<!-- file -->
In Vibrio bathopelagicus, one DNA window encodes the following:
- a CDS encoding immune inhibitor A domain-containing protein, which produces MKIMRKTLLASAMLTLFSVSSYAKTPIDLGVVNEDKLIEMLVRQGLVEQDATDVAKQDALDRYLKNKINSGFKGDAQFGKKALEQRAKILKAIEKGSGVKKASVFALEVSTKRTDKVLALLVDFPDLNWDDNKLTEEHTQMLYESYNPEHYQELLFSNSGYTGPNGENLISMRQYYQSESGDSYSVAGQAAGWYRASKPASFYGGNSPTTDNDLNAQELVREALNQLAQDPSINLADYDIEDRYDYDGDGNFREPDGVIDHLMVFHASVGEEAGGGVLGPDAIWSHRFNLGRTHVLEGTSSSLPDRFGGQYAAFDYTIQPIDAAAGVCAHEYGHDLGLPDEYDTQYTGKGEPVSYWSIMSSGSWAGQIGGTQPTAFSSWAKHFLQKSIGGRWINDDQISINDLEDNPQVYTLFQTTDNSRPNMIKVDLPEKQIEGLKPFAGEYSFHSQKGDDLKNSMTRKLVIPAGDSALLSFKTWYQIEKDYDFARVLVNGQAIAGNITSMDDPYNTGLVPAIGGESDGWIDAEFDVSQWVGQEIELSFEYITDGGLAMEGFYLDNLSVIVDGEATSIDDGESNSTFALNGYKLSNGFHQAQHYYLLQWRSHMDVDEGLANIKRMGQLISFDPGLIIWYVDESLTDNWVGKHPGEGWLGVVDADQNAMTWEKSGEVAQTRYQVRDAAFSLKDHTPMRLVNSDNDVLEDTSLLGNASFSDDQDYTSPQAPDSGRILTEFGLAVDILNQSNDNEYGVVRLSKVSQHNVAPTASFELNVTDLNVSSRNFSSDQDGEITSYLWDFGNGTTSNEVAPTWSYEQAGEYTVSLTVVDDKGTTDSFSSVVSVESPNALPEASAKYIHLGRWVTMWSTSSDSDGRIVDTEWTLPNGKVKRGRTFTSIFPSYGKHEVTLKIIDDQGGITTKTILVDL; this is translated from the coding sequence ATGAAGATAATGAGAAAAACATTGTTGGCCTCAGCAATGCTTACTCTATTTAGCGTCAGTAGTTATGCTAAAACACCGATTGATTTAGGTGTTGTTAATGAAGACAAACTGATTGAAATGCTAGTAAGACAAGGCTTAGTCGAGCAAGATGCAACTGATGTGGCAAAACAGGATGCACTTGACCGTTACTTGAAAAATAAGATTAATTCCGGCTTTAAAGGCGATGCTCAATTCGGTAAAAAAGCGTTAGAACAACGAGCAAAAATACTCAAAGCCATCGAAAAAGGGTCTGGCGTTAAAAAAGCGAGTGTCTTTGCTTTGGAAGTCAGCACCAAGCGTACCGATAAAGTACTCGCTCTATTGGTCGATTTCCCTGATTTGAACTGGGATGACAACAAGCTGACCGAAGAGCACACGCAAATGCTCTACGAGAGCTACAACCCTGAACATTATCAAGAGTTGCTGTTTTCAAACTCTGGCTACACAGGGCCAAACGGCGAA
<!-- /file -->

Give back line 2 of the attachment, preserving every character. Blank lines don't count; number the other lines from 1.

- a CDS encoding immune inhibitor A domain-containing protein, which produces MKIMRKTLLASAMLTLFSVSSYAKTPIDLGVVNEDKLIEMLVRQGLVEQDATDVAKQDALDRYLKNKINSGFKGDAQFGKKALEQRAKILKAIEKGSGVKKASVFALEVSTKRTDKVLALLVDFPDLNWDDNKLTEEHTQMLYESYNPEHYQELLFSNSGYTGPNGENLISMRQYYQSESGDSYSVAGQAAGWYRASKPASFYGGNSPTTDNDLNAQELVREALNQLAQDPSINLADYDIEDRYDYDGDGNFREPDGVIDHLMVFHASVGEEAGGGVLGPDAIWSHRFNLGRTHVLEGTSSSLPDRFGGQYAAFDYTIQPIDAAAGVCAHEYGHDLGLPDEYDTQYTGKGEPVSYWSIMSSGSWAGQIGGTQPTAFSSWAKHFLQKSIGGRWINDDQISINDLEDNPQVYTLFQTTDNSRPNMIKVDLPEKQIEGLKPFAGEYSFHSQKGDDLKNSMTRKLVIPAGDSALLSFKTWYQIEKDYDFARVLVNGQAIAGNITSMDDPYNTGLVPAIGGESDGWIDAEFDVSQWVGQEIELSFEYITDGGLAMEGFYLDNLSVIVDGEATSIDDGESNSTFALNGYKLSNGFHQAQHYYLLQWRSHMDVDEGLANIKRMGQLISFDPGLIIWYVDESLTDNWVGKHPGEGWLGVVDADQNAMTWEKSGEVAQTRYQVRDAAFSLKDHTPMRLVNSDNDVLEDTSLLGNASFSDDQDYTSPQAPDSGRILTEFGLAVDILNQSNDNEYGVVRLSKVSQHNVAPTASFELNVTDLNVSSRNFSSDQDGEITSYLWDFGNGTTSNEVAPTWSYEQAGEYTVSLTVVDDKGTTDSFSSVVSVESPNALPEASAKYIHLGRWVTMWSTSSDSDGRIVDTEWTLPNGKVKRGRTFTSIFPSYGKHEVTLKIIDDQGGITTKTILVDL; this is translated from the coding sequence ATGAAGATAATGAGAAAAACATTGTTGGCCTCAGCAATGCTTACTCTATTTAGCGTCAGTAGTTATGCTAAAACACCGATTGATTTAGGTGTTGTTAATGAAGACAAACTGATTGAAATGCTAGTAAGACAAGGCTTAGTCGAGCAAGATGCAACTGATGTGGCAAAACAGGATGCACTTGACCGTTACTTGAAAAATAAGATTAATTCCGGCTTTAAAGGCGATGCTCAATTCGGTAAAAAAGCGTTAGAACAACGAGCAAAAATACTCAAAGCCATCGAAAAAGGGTCTGGCGTTAAAAAAGCGAGTGTCTTTGCTTTGGAAGTCAGCACCAAGCGTACCGATAAAGTACTCGCTCTATTGGTCGATTTCCCTGATTTGAACTGGGATGACAACAAGCTGACCGAAGAGCACACGCAAATGCTCTACGAGAGCTACAACCCTGAACATTATCAAGAGTTGCTGTTTTCAAACTCTGGCTACACAGGGCCAAACGGCGAA